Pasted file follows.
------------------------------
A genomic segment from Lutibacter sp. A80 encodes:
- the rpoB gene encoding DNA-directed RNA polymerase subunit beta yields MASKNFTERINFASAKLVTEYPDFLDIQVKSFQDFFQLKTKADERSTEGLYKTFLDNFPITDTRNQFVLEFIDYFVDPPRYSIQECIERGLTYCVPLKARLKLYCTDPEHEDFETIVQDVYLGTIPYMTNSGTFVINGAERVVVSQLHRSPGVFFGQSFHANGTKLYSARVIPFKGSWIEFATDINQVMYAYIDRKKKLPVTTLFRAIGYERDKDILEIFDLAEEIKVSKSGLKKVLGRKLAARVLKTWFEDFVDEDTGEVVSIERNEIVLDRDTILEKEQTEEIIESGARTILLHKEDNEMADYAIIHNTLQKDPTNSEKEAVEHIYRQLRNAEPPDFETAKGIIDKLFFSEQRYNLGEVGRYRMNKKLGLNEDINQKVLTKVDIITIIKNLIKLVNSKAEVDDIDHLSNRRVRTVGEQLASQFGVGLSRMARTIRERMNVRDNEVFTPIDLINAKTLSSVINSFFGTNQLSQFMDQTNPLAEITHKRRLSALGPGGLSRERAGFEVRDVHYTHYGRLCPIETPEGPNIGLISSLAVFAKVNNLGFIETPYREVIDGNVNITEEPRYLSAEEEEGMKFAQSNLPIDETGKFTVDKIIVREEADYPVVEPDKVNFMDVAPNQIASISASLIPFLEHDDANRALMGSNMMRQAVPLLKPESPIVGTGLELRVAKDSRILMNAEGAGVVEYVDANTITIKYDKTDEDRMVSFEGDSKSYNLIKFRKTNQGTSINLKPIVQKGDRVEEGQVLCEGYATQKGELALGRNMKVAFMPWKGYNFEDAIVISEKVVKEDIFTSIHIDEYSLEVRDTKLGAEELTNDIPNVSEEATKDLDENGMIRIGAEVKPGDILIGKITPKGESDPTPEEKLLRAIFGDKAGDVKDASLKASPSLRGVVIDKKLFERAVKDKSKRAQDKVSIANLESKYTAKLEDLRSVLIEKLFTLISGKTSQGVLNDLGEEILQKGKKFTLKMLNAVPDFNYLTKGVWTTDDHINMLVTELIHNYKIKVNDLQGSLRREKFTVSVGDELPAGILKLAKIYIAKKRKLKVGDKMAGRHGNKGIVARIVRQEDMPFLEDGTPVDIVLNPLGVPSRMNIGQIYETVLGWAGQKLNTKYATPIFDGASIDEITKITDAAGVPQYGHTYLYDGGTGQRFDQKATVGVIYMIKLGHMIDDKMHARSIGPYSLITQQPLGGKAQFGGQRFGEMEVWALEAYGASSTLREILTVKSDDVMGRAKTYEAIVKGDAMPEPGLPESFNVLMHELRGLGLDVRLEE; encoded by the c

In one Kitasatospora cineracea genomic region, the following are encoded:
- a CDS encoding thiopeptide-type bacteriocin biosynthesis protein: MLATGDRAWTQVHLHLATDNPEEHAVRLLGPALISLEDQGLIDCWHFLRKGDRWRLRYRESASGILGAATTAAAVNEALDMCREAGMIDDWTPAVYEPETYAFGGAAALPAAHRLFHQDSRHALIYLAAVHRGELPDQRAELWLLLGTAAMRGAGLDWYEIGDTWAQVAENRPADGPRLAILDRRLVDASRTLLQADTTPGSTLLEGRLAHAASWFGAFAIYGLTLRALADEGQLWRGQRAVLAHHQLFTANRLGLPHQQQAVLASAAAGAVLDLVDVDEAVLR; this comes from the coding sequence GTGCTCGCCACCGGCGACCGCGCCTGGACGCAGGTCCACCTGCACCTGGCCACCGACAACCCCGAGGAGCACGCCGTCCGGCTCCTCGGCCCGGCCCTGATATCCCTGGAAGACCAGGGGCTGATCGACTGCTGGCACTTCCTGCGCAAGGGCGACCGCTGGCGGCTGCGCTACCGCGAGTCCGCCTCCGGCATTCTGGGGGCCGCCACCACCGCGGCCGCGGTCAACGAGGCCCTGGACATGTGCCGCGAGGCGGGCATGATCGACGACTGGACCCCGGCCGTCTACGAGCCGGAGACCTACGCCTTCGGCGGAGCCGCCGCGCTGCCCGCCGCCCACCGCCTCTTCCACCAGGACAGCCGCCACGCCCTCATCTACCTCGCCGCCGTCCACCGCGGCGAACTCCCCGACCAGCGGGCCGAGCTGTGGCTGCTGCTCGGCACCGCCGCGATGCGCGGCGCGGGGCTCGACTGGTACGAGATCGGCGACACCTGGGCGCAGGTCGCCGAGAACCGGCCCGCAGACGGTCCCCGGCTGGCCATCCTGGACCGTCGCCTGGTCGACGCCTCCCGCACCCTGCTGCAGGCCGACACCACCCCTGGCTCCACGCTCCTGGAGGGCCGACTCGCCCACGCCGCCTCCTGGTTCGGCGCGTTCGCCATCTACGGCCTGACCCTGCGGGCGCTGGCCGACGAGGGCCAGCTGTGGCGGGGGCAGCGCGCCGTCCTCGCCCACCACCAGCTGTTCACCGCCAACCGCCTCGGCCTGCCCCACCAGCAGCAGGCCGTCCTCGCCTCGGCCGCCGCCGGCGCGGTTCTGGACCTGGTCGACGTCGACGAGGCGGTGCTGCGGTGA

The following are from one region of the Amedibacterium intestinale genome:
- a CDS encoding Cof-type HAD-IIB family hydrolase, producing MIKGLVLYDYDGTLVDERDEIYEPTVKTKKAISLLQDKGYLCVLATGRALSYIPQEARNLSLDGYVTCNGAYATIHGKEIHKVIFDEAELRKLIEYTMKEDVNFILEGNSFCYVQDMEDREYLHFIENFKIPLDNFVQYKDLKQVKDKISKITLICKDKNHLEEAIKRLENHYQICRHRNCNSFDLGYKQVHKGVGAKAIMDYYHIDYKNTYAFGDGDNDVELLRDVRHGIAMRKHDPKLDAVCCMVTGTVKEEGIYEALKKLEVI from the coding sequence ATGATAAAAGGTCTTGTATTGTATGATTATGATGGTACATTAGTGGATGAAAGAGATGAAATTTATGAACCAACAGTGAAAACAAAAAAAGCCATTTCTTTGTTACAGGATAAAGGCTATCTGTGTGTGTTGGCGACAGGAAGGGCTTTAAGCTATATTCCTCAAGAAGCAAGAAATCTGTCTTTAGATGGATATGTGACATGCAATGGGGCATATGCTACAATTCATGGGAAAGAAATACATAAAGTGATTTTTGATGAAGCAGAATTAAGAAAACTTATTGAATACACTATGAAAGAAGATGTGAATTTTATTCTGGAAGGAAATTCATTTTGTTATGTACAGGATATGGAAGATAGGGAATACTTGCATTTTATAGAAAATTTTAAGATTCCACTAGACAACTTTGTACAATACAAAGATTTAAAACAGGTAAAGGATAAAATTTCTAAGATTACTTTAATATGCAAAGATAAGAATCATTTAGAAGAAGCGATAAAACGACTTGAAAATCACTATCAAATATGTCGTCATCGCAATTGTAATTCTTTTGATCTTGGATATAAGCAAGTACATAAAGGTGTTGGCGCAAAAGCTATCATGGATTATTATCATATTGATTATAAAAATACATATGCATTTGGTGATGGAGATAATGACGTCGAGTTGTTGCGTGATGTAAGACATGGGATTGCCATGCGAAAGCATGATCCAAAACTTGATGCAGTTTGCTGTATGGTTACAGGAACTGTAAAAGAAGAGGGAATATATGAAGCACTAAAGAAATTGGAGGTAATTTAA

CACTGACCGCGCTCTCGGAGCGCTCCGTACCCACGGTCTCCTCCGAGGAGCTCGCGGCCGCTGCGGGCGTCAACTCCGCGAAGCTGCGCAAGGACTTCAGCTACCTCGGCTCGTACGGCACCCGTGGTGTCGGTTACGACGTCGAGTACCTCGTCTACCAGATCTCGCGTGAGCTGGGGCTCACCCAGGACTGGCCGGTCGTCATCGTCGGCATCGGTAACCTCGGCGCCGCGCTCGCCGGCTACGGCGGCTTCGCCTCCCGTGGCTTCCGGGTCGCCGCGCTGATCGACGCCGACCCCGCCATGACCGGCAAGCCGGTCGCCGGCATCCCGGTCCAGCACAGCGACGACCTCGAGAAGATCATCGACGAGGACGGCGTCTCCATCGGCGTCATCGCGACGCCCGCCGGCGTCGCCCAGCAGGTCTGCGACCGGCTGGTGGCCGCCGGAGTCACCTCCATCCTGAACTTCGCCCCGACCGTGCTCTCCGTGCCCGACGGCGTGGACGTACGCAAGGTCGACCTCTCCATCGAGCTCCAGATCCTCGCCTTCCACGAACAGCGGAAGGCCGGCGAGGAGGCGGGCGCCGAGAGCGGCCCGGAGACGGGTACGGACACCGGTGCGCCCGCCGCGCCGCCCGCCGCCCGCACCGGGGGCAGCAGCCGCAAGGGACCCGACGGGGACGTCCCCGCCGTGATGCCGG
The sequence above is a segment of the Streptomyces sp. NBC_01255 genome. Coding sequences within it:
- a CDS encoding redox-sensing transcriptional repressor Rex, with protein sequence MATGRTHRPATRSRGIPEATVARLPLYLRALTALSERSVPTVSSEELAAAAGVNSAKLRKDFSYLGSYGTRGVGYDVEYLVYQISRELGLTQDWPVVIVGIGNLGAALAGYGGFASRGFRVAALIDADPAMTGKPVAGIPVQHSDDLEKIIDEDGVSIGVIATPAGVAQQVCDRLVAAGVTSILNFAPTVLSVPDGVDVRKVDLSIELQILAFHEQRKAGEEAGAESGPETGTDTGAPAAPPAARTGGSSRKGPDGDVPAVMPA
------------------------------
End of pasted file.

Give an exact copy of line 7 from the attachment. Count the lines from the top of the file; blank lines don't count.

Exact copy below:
CACTGACCGCGCTCTCGGAGCGCTCCGTACCCACGGTCTCCTCCGAGGAGCTCGCGGCCGCTGCGGGCGTCAACTCCGCGAAGCTGCGCAAGGACTTCAGCTACCTCGGCTCGTACGGCACCCGTGGTGTCGGTTACGACGTCGAGTACCTCGTCTACCAGATCTCGCGTGAGCTGGGGCTCACCCAGGACTGGCCGGTCGTCATCGTCGGCATCGGTAACCTCGGCGCCGCGCTCGCCGGCTACGGCGGCTTCGCCTCCCGTGGCTTCCGGGTCGCCGCGCTGATCGACGCCGACCCCGCCATGACCGGCAAGCCGGTCGCCGGCATCCCGGTCCAGCACAGCGACGACCTCGAGAAGATCATCGACGAGGACGGCGTCTCCATCGGCGTCATCGCGACGCCCGCCGGCGTCGCCCAGCAGGTCTGCGACCGGCTGGTGGCCGCCGGAGTCACCTCCATCCTGAACTTCGCCCCGACCGTGCTCTCCGTGCCCGACGGCGTGGACGTACGCAAGGTCGACCTCTCCATCGAGCTCCAGATCCTCGCCTTCCACGAACAGCGGAAGGCCGGCGAGGAGGCGGGCGCCGAGAGCGGCCCGGAGACGGGTACGGACACCGGTGCGCCCGCCGCGCCGCCCGCCGCCCGCACCGGGGGCAGCAGCCGCAAGGGACCCGACGGGGACGTCCCCGCCGTGATGCCGG